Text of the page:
“The government has provided unprecedented financial support to tackle the economic effects of Covid-19 and as we move out of the initial lockdown, speculation continues to build on how the government will eventually settle the bill. With further austerity ruled out by the Prime Minister, the Chancellor is under increasing pressure to find a solution that is both politically acceptable, and economically practical.
“The survey shows that there is a clear acceptance among MPs that taxes will have to rise in future to pay for the financial measures and to support our public services.”
How might the government increase tax?
“The Treasury may increase income tax rates. Taxes on income make up the largest proportion of the government’s coffers so even a fairly marginal change would have a big impact on the impending deficit. However, any tax that reduces disposable income during a downturn will be hard to stomach, and so it is likely that income tax rates will remain unchanged in the short- to medium-term but will then increase in the long term, as the government sends a signal to the markets that they are committed to reducing the deficit.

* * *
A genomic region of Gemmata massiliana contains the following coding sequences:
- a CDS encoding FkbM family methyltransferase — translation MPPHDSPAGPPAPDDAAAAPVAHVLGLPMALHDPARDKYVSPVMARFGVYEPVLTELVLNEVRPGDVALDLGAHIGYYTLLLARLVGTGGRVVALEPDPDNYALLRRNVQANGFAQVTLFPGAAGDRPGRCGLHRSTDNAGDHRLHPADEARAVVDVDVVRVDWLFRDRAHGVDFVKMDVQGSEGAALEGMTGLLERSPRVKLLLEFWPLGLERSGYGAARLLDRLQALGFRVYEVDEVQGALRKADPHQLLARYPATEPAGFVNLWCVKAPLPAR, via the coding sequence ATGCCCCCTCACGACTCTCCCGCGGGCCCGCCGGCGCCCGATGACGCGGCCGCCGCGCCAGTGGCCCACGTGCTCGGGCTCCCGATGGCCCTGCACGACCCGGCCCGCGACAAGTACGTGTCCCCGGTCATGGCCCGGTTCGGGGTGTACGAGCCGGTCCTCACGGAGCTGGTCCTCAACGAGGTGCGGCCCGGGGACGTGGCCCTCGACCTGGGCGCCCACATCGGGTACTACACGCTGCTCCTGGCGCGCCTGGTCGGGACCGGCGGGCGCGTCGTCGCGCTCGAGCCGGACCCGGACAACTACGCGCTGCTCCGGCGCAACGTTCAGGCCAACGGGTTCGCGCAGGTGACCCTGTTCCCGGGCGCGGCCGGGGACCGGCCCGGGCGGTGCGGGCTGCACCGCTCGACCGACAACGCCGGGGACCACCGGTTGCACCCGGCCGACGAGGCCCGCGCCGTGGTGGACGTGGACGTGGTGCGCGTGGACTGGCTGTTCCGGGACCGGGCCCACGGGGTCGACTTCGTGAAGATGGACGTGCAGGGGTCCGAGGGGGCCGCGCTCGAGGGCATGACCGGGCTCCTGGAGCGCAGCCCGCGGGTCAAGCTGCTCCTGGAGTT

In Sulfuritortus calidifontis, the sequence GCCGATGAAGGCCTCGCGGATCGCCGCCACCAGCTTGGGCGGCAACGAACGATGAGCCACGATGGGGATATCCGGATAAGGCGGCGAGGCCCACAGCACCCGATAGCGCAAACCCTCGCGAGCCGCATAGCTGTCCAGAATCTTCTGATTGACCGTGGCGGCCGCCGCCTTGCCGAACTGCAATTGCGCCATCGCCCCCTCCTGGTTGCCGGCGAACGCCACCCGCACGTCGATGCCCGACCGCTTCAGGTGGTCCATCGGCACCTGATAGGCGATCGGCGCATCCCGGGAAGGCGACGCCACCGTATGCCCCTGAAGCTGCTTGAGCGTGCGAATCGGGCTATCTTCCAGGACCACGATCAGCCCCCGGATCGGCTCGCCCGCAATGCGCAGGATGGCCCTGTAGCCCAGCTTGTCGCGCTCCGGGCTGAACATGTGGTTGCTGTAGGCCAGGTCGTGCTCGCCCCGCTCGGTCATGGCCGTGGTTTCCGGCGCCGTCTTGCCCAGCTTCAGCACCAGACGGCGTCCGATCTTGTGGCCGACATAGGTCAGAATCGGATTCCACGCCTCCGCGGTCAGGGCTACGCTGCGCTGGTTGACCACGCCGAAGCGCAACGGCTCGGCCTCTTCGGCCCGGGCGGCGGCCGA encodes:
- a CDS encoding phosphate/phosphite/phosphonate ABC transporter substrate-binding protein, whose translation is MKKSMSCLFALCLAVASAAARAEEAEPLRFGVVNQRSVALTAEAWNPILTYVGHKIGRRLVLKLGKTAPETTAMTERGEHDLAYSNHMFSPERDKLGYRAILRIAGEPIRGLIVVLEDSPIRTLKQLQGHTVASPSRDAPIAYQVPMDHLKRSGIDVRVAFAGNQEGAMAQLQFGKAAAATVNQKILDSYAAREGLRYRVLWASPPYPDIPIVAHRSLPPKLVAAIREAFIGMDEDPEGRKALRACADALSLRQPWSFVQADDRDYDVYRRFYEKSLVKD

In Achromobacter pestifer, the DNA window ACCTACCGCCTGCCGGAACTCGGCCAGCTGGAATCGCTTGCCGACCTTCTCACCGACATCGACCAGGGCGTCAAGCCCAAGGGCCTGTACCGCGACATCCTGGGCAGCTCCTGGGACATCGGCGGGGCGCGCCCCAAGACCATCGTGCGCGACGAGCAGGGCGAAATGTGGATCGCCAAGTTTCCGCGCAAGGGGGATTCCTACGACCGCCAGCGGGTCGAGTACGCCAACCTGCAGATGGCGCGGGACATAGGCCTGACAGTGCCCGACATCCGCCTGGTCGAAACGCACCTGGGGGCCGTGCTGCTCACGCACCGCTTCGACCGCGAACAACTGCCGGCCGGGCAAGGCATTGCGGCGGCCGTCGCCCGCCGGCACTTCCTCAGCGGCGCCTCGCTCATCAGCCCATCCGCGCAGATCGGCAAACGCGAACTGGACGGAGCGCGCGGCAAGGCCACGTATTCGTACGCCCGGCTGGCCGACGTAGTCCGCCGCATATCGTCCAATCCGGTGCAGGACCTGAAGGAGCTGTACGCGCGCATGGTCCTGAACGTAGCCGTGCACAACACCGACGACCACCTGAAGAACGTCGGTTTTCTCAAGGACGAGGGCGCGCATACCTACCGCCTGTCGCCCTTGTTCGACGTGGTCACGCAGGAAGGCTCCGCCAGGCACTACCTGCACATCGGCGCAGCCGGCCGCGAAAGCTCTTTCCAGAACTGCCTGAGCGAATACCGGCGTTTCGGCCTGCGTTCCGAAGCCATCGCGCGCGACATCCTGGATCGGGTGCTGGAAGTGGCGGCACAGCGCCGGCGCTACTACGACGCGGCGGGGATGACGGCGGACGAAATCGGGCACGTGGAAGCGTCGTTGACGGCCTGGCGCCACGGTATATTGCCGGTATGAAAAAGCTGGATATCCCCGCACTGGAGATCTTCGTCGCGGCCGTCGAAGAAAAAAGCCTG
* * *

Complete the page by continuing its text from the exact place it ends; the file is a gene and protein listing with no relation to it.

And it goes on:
“There is also growing speculation that a one-off or ongoing levy on personal wealth could be implemented in the UK to rebalance the wealth distribution and provide a significant boost to government revenue. However, there are a number of practical and political difficulties associated with a levy on wealth, so it is likely that any change to the taxation of wealth will take the form of changes to Capital Gains Tax and Inheritance tax.
“In this period of economic uncertainty, one thing is clear: anything and everything will be on the table and we will see a flurry of fiscal changes from the government in the months and years ahead that will radically alter the tax landscape. Access to quality financial advice is going to prove vital in managing these changes.”